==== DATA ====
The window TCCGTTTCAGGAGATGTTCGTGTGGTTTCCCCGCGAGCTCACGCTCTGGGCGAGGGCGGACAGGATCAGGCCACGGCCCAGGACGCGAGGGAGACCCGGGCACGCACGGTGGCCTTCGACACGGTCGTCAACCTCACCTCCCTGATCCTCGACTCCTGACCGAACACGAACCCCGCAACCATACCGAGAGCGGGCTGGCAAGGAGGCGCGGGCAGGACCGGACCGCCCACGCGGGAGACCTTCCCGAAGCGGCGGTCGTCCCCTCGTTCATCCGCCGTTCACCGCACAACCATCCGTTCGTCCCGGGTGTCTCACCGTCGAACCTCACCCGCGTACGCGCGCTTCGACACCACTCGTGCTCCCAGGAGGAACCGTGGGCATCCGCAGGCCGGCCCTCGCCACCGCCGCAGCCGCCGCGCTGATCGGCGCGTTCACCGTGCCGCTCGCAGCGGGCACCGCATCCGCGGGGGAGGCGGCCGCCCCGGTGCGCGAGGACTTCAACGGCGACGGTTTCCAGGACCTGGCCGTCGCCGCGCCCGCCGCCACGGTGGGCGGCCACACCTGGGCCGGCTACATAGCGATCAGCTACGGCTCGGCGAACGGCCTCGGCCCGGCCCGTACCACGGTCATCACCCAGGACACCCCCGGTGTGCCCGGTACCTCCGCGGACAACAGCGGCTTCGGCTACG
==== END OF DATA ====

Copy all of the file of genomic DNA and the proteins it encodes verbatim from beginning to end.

The window TCCGTTTCAGGAGATGTTCGTGTGGTTTCCCCGCGAGCTCACGCTCTGGGCGAGGGCGGACAGGATCAGGCCACGGCCCAGGACGCGAGGGAGACCCGGGCACGCACGGTGGCCTTCGACACGGTCGTCAACCTCACCTCCCTGATCCTCGACTCCTGACCGAACACGAACCCCGCAACCATACCGAGAGCGGGCTGGCAAGGAGGCGCGGGCAGGACCGGACCGCCCACGCGGGAGACCTTCCCGAAGCGGCGGTCGTCCCCTCGTTCATCCGCCGTTCACCGCACAACCATCCGTTCGTCCCGGGTGTCTCACCGTCGAACCTCACCCGCGTACGCGCGCTTCGACACCACTCGTGCTCCCAGGAGGAACCGTGGGCATCCGCAGGCCGGCCCTCGCCACCGCCGCAGCCGCCGCGCTGATCGGCGCGTTCACCGTGCCGCTCGCAGCGGGCACCGCATCCGCGGGGGAGGCGGCCGCCCCGGTGCGCGAGGACTTCAACGGCGACGGTTTCCAGGACCTGGCCGTCGCCGCGCCCGCCGCCACGGTGGGCGGCCACACCTGGGCCGGCTACATAGCGATCAGCTACGGCTCGGCGAACGGCCTCGGCCCGGCCCGTACCACGGTCATCACCCAGGACACCCCCGGTGTGCCCGGTACCTCCGCGGACAACAGCGGCTTCGGCTACG